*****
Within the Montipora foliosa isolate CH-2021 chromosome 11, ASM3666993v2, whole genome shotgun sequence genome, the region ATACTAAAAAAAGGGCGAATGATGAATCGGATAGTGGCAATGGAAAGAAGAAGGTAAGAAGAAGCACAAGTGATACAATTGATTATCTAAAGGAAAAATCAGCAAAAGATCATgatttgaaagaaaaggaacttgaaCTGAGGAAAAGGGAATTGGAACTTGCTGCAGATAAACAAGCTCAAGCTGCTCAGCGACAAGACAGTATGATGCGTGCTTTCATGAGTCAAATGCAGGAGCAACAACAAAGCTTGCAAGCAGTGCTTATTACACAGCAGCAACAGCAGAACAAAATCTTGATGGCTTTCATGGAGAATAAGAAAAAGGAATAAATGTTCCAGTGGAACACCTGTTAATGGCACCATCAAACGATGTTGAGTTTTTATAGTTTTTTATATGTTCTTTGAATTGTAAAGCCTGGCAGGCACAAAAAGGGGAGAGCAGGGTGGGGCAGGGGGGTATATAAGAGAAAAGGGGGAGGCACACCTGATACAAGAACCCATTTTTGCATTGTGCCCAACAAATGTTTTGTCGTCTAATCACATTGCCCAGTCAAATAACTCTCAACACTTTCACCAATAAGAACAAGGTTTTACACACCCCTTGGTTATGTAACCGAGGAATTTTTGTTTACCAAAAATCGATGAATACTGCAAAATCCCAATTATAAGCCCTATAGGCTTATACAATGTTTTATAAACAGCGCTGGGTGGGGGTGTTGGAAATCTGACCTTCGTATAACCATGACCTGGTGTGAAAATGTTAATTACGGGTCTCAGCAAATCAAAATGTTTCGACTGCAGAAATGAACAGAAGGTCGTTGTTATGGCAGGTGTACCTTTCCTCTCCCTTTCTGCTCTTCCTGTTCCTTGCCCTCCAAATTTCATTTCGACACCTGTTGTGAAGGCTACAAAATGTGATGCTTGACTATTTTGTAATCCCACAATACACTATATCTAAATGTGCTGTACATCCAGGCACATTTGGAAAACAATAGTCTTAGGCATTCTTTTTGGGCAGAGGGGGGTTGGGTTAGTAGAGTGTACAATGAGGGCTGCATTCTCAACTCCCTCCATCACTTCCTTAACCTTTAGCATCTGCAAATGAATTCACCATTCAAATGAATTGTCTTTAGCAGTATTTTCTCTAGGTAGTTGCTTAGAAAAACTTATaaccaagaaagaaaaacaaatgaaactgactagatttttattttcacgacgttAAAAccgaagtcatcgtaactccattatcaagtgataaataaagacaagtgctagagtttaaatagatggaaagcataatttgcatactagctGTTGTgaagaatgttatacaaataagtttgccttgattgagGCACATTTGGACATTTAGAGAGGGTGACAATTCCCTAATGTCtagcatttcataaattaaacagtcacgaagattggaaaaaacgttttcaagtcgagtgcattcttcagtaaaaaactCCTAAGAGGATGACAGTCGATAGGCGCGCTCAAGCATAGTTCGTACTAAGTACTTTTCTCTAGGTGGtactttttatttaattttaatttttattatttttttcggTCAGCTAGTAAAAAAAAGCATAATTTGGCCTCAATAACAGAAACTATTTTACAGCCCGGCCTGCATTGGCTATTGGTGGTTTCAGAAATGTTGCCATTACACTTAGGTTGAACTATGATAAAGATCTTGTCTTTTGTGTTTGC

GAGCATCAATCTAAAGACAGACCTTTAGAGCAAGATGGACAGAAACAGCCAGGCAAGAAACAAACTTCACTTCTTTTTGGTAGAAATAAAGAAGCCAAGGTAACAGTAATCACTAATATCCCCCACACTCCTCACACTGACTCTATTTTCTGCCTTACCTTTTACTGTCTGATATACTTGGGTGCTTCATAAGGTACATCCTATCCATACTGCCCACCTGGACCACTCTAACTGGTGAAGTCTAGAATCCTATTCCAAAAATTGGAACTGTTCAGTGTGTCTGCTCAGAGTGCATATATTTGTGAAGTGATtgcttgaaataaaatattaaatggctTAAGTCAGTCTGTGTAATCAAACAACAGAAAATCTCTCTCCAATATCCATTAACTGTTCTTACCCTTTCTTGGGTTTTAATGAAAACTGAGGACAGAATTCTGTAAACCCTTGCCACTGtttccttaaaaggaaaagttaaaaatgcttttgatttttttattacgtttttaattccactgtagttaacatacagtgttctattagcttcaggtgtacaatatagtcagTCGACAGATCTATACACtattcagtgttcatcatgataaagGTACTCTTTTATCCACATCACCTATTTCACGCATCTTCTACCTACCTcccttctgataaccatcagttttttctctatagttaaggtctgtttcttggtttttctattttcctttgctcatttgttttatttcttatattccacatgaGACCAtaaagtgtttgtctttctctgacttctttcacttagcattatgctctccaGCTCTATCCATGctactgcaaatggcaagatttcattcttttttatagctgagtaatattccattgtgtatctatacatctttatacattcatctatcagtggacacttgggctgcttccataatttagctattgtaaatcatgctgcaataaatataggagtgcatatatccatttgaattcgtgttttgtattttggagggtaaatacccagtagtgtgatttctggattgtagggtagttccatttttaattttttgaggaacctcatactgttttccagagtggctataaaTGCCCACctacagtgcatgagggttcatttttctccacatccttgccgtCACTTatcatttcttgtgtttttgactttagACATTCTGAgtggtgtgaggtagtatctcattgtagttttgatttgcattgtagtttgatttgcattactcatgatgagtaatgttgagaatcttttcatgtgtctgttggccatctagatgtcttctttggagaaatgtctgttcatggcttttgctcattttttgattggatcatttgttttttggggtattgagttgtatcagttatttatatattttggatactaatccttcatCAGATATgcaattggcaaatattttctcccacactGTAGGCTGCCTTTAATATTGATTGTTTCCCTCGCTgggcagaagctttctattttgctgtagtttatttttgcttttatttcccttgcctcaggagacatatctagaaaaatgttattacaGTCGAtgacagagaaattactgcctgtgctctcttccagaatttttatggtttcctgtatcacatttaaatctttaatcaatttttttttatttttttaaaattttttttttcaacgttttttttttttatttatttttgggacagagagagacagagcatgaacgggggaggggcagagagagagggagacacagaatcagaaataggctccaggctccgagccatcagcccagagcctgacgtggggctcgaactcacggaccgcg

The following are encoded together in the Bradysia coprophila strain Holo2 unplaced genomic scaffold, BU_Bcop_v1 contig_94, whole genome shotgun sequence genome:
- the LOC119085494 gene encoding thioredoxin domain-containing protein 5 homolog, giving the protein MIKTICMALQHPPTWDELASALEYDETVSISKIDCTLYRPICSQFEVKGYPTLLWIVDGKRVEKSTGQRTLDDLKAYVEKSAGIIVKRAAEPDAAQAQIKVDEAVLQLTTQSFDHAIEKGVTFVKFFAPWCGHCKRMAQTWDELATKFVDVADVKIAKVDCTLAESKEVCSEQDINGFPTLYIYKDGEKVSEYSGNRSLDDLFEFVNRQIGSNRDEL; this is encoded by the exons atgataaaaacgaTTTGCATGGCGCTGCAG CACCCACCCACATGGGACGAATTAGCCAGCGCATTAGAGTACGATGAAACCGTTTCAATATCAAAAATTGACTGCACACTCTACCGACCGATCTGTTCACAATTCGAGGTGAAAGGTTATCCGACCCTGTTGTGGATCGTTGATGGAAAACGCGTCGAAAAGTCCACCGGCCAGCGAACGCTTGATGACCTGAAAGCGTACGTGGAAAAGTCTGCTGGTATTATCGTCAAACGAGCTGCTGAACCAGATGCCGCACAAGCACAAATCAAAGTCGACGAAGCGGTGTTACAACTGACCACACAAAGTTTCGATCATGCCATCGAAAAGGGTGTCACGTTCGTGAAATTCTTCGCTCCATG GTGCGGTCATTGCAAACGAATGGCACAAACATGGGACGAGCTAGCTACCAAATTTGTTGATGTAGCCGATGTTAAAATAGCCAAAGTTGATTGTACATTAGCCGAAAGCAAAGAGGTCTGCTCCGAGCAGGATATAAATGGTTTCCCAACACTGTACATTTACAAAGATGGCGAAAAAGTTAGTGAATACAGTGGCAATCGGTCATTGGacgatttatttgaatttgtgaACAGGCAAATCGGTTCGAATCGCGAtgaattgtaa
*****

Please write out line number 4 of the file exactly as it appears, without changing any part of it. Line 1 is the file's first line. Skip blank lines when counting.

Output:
- the LOC119085494 gene encoding thioredoxin domain-containing protein 5 homolog, giving the protein MIKTICMALQHPPTWDELASALEYDETVSISKIDCTLYRPICSQFEVKGYPTLLWIVDGKRVEKSTGQRTLDDLKAYVEKSAGIIVKRAAEPDAAQAQIKVDEAVLQLTTQSFDHAIEKGVTFVKFFAPWCGHCKRMAQTWDELATKFVDVADVKIAKVDCTLAESKEVCSEQDINGFPTLYIYKDGEKVSEYSGNRSLDDLFEFVNRQIGSNRDEL; this is encoded by the exons atgataaaaacgaTTTGCATGGCGCTGCAG CACCCACCCACATGGGACGAATTAGCCAGCGCATTAGAGTACGATGAAACCGTTTCAATATCAAAAATTGACTGCACACTCTACCGACCGATCTGTTCACAATTCGAGGTGAAAGGTTATCCGACCCTGTTGTGGATCGTTGATGGAAAACGCGTCGAAAAGTCCACCGGCCAGCGAACGCTTGATGACCTGAAAGCGTACGTGGAAAAGTCTGCTGGTATTATCGTCAAACGAGCTGCTGAACCAGATGCCGCACAAGCACAAATCAAAGTCGACGAAGCGGTGTTACAACTGACCACACAAAGTTTCGATCATGCCATCGAAAAGGGTGTCACGTTCGTGAAATTCTTCGCTCCATG GTGCGGTCATTGCAAACGAATGGCACAAACATGGGACGAGCTAGCTACCAAATTTGTTGATGTAGCCGATGTTAAAATAGCCAAAGTTGATTGTACATTAGCCGAAAGCAAAGAGGTCTGCTCCGAGCAGGATATAAATGGTTTCCCAACACTGTACATTTACAAAGATGGCGAAAAAGTTAGTGAATACAGTGGCAATCGGTCATTGGacgatttatttgaatttgtgaACAGGCAAATCGGTTCGAATCGCGAtgaattgtaa